Ten Books I’m Looking Forward to in January

Time once again to add to the TBR, now with books publishing in 2019!

Black Enough: Stories of Being Young & Black in America edited by Ibi Zoboi (January 8)

Black Enough is a star-studded anthology edited by National Book Award finalist Ibi Zoboi that will delve into the closeted thoughts, hidden experiences, and daily struggles of black teens across the country. From a spectrum of backgrounds—urban and rural, wealthy and poor, mixed race, immigrants, and more—Black Enough showcases diversity within diversity.

Inventing Victoria by Tonya Bolden (January 8)

When Dorcas makes Essie an offer she can’t refuse, she becomes Victoria. Transformed by a fine wardrobe, a classic education, and the rules of etiquette, Victoria is soon welcomed in the upper echelons of black society in Washington, D. C. But when the life she desires is finally within her grasp, Victoria must decide how much of herself she is truly willing to surrender.

Once Ghosted, Twice Shy by Alyssa Cole (January 8)

While her boss the prince was busy wooing his betrothed, Likotsi had her own love affair after swiping right on a dating app. But her romance had ended in heartbreak, and now, back in NYC again, she’s determined to rediscover her joy—so of course she runs into the woman who broke her heart.

The Paragon Hotel by Lyndsay Faye (January 8)

Why was “Nobody” Alice James forced to escape Harlem? Why do the Paragon’s denizens live in fear–and what other sins are they hiding? Where did the orphaned child who went missing from the hotel, Davy Lee, come from in the first place? And, perhaps most important, why does Blossom DuBois seem to be at the very center of this tangled web?

A Cathedral of Myth and Bone by Kat Howard (January 8)

In these sixteen exquisite stories Kat Howard deftly weaves in and out of the countries of myth and hagiography to write the lives of women untold and unexplored.

The Longest Line on the Map: The United States, the Pan-American Highway, and the Quest to Link the Americas by Eric Rutkow (January 8)

It represents a dream of friendship, commerce, mobility, of the Americas united. Our collective imaginations have been forged along its path: Ernesto “Che” Guevara, the iconic Argentine revolutionary, traveled it northward in The Motorcycle Diaries; Jack Kerouac, the voice of the beat generation, followed it southward in On the Road. Many adventurers have journeyed the highway’s distance, but the road itself still remains shrouded in mystery. Why was it built? And why does it remain unfinished, with a sixty-mile long break, the famed Darien Gap, enduring between Panama and Colombia?

Inheritance: A Memoir of Genealogy, Paternity, and Love by Dani Shapiro (January 15)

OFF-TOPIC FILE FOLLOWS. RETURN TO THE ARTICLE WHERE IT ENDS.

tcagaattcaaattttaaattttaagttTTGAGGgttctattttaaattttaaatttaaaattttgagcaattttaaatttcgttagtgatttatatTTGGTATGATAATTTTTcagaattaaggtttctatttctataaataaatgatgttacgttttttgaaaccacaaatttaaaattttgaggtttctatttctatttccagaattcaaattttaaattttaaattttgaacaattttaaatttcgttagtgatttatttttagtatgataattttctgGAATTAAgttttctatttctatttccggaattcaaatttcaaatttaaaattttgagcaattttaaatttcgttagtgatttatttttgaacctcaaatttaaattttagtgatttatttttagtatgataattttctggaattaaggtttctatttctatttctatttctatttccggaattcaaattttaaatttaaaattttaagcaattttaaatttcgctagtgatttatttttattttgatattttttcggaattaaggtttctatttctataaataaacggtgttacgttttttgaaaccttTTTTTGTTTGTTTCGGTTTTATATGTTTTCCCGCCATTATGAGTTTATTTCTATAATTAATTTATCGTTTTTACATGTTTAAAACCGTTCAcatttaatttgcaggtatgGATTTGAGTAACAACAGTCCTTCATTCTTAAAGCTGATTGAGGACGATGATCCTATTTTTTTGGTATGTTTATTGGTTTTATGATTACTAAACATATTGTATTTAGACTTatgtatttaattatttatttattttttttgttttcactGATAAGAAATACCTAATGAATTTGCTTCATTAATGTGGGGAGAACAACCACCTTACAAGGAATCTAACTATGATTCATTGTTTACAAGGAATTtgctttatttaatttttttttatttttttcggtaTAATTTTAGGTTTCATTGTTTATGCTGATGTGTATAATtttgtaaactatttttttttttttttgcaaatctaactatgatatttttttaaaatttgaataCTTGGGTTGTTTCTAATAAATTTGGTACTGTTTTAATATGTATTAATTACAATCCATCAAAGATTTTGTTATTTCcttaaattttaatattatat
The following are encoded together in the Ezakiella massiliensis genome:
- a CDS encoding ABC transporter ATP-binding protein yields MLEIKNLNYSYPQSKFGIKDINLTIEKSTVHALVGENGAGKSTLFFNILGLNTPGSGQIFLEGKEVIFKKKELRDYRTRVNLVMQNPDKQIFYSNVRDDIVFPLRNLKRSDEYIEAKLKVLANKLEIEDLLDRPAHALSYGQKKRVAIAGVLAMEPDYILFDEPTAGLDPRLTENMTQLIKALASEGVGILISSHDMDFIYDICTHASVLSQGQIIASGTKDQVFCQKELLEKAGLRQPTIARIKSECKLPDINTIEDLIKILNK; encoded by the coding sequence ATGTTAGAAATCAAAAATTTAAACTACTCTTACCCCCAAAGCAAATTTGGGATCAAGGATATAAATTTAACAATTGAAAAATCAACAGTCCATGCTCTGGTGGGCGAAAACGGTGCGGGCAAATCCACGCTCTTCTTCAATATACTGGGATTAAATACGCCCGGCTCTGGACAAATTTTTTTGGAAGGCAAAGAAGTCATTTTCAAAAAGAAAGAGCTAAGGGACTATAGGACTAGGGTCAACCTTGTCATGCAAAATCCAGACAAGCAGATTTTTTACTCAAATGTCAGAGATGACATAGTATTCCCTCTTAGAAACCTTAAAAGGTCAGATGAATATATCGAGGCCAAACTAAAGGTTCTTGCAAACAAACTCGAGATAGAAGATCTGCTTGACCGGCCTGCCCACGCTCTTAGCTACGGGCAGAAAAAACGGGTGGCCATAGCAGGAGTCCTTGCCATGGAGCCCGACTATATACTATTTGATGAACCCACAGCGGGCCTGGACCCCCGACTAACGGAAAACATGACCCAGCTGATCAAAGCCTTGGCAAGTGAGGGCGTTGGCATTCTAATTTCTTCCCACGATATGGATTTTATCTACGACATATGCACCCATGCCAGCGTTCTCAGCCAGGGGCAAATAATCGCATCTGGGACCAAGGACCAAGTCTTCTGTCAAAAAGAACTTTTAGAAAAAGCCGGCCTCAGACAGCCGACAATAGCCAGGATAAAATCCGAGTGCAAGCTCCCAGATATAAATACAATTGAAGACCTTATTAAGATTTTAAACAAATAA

In the spring of 2016, through a genealogy website to which she had whimsically submitted her DNA for analysis, Dani Shapiro received the stunning news that her father was not her biological father. She woke up one morning and her entire history—the life she had lived—crumbled beneath her.

The Elephant in the Room: One Fat Man’s Quest to Get Smaller in a Growing America by Tommy Tomlinson (January 15)

Intimate and insightful, The Elephant in the Room is Tomlinson’s chronicle of meeting those people, taking the first steps towards health, and trying to understand how, as a nation, we got to this point. From buying a FitBit and setting an exercise goal to contemplating the Heart Attack Grill, America’s “capital of food porn,” and modifying his own diet, Tomlinson brings us along on an unforgettable journey of self-discovery that is a candid and sometimes brutal look at the everyday experience of being constantly aware of your size.

Maid: Hard Work, Low Pay, and a Mother’s Will to Survive by Stephanie Land (January 22)

While the gap between upper middle-class Americans and the working poor widens, grueling low-wage domestic and service work–primarily done by women–fuels the economic success of the wealthy. Stephanie Land worked for years as a maid, pulling long hours while struggling as a single mom to keep a roof over her daughter’s head. In Maid, she reveals the dark truth of what it takes to survive and thrive in today’s inequitable society.

All the Lives We Ever Lived: Seeking Solace in Virginia Woolf by Katharine Smyth (January 22)

Smyth’s story moves between the New England of her childhood and Woolf’s Cornish shores and Bloomsbury squares, exploring universal questions about family, loss, and homecoming. Through her inventive, highly personal reading of To the Lighthouse, and her artful adaptation of its groundbreaking structure, Smyth guides us toward a new vision of Woolf’s most demanding and rewarding novel–and crafts an elegant reminder of literature’s ability to clarify and console.

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